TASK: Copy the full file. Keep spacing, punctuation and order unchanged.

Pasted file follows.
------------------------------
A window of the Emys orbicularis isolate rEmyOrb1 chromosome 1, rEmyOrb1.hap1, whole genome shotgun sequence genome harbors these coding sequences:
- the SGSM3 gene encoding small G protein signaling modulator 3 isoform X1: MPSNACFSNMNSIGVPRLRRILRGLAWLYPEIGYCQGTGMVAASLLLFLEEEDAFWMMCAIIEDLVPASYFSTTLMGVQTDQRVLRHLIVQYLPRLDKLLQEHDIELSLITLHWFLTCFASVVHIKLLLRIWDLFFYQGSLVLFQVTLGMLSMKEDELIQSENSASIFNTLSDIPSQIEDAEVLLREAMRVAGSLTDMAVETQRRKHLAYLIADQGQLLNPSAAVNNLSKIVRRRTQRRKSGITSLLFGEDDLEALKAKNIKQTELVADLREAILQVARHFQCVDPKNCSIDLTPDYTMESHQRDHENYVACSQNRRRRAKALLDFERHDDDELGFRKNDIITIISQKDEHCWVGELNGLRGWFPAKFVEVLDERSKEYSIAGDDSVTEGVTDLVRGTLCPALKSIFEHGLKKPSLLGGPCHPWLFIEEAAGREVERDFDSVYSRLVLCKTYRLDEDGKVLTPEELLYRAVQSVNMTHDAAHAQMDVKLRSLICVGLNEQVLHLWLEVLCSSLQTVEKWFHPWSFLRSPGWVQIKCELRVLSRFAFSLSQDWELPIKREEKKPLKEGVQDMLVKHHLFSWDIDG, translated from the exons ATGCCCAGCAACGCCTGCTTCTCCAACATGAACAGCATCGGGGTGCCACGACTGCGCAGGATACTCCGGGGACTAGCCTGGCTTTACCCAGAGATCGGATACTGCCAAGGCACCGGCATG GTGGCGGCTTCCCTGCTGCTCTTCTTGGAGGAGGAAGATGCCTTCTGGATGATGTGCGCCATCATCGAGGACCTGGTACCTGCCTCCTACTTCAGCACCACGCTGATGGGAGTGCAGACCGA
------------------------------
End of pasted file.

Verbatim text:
A window of the Emys orbicularis isolate rEmyOrb1 chromosome 1, rEmyOrb1.hap1, whole genome shotgun sequence genome harbors these coding sequences:
- the SGSM3 gene encoding small G protein signaling modulator 3 isoform X1: MPSNACFSNMNSIGVPRLRRILRGLAWLYPEIGYCQGTGMVAASLLLFLEEEDAFWMMCAIIEDLVPASYFSTTLMGVQTDQRVLRHLIVQYLPRLDKLLQEHDIELSLITLHWFLTCFASVVHIKLLLRIWDLFFYQGSLVLFQVTLGMLSMKEDELIQSENSASIFNTLSDIPSQIEDAEVLLREAMRVAGSLTDMAVETQRRKHLAYLIADQGQLLNPSAAVNNLSKIVRRRTQRRKSGITSLLFGEDDLEALKAKNIKQTELVADLREAILQVARHFQCVDPKNCSIDLTPDYTMESHQRDHENYVACSQNRRRRAKALLDFERHDDDELGFRKNDIITIISQKDEHCWVGELNGLRGWFPAKFVEVLDERSKEYSIAGDDSVTEGVTDLVRGTLCPALKSIFEHGLKKPSLLGGPCHPWLFIEEAAGREVERDFDSVYSRLVLCKTYRLDEDGKVLTPEELLYRAVQSVNMTHDAAHAQMDVKLRSLICVGLNEQVLHLWLEVLCSSLQTVEKWFHPWSFLRSPGWVQIKCELRVLSRFAFSLSQDWELPIKREEKKPLKEGVQDMLVKHHLFSWDIDG, translated from the exons ATGCCCAGCAACGCCTGCTTCTCCAACATGAACAGCATCGGGGTGCCACGACTGCGCAGGATACTCCGGGGACTAGCCTGGCTTTACCCAGAGATCGGATACTGCCAAGGCACCGGCATG GTGGCGGCTTCCCTGCTGCTCTTCTTGGAGGAGGAAGATGCCTTCTGGATGATGTGCGCCATCATCGAGGACCTGGTACCTGCCTCCTACTTCAGCACCACGCTGATGGGAGTGCAGACCGA